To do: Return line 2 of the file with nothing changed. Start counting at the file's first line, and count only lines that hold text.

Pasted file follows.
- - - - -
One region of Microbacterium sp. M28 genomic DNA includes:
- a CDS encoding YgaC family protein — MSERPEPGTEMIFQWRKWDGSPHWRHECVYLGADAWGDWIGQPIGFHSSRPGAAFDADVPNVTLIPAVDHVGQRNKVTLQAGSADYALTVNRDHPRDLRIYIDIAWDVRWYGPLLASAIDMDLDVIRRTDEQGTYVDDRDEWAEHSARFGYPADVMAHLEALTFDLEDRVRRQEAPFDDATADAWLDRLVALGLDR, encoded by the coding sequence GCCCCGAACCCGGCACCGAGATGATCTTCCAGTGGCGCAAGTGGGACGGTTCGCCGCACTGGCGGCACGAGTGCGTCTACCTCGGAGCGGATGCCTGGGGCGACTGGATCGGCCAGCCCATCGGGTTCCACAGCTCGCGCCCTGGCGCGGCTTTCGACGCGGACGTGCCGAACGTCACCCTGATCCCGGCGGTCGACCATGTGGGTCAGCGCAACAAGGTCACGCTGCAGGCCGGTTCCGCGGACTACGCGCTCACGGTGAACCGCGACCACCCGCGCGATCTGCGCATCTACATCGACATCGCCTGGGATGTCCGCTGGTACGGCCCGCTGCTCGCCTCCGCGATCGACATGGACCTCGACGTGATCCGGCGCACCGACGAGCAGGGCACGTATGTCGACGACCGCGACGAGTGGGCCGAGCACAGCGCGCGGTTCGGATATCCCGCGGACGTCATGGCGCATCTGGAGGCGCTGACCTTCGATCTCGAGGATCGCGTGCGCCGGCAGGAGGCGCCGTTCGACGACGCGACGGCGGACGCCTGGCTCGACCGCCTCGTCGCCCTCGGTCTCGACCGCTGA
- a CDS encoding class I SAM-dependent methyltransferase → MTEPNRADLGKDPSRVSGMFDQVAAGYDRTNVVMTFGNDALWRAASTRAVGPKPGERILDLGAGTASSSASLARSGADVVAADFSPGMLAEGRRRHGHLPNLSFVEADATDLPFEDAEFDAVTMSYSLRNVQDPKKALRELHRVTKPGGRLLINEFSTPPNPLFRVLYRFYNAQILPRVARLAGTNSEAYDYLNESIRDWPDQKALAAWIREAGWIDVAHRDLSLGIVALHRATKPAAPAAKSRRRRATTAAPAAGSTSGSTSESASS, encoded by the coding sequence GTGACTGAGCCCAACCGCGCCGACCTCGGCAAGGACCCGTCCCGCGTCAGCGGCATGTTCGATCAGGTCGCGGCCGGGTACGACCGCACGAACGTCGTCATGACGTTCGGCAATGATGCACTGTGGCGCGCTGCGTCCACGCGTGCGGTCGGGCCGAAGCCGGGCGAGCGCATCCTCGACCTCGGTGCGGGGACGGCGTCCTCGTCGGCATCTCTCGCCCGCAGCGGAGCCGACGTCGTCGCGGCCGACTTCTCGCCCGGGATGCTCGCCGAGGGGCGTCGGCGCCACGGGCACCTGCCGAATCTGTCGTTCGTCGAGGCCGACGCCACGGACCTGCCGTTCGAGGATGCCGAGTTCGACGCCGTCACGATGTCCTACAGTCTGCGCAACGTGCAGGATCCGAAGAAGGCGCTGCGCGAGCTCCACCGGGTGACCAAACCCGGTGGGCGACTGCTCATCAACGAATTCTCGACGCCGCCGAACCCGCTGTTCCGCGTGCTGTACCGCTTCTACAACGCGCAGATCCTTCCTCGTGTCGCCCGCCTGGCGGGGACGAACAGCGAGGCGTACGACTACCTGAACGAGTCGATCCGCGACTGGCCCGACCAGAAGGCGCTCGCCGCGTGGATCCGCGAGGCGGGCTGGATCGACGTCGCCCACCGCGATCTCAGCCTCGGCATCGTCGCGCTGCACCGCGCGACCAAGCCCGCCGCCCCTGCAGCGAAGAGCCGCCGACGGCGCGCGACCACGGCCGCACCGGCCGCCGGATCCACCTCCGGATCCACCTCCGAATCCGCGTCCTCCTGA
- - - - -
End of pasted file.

- a CDS encoding YgaC family protein — MSERPEPGTEMIFQWRKWDGSPHWRHECVYLGADAWGDWIGQPIGFHSSRPGAAFDADVPNVTLIPAVDHVGQRNKVTLQAGSADYALTVNRDHPRDLRIYIDIAWDVRWYGPLLASAIDMDLDVIRRTDEQGTYVDDRDEWAEHSARFGYPADVMAHLEALTFDLEDRVRRQEAPFDDATADAWLDRLVALGLDR, encoded by the coding sequence GCCCCGAACCCGGCACCGAGATGATCTTCCAGTGGCGCAAGTGGGACGGTTCGCCGCACTGGCGGCACGAGTGCGTCTACCTCGGAGCGGATGCCTGGGGCGACTGGATCGGCCAGCCCATCGGGTTCCACAGCTCGCGCCCTGGCGCGGCTTTCGACGCGGACGTGCCGAACGTCACCCTGATCCCGGCGGTCGACCATGTGGGTCAGCGCAACAAGGTCACGCTGCAGGCCGGTTCCGCGGACTACGCGCTCACGGTGAACCGCGACCACCCGCGCGATCTGCGCATCTACATCGACATCGCCTGGGATGTCCGCTGGTACGGCCCGCTGCTCGCCTCCGCGATCGACATGGACCTCGACGTGATCCGGCGCACCGACGAGCAGGGCACGTATGTCGACGACCGCGACGAGTGGGCCGAGCACAGCGCGCGGTTCGGATATCCCGCGGACGTCATGGCGCATCTGGAGGCGCTGACCTTCGATCTCGAGGATCGCGTGCGCCGGCAGGAGGCGCCGTTCGACGACGCGACGGCGGACGCCTGGCTCGACCGCCTCGTCGCCCTCGGTCTCGACCGCTGA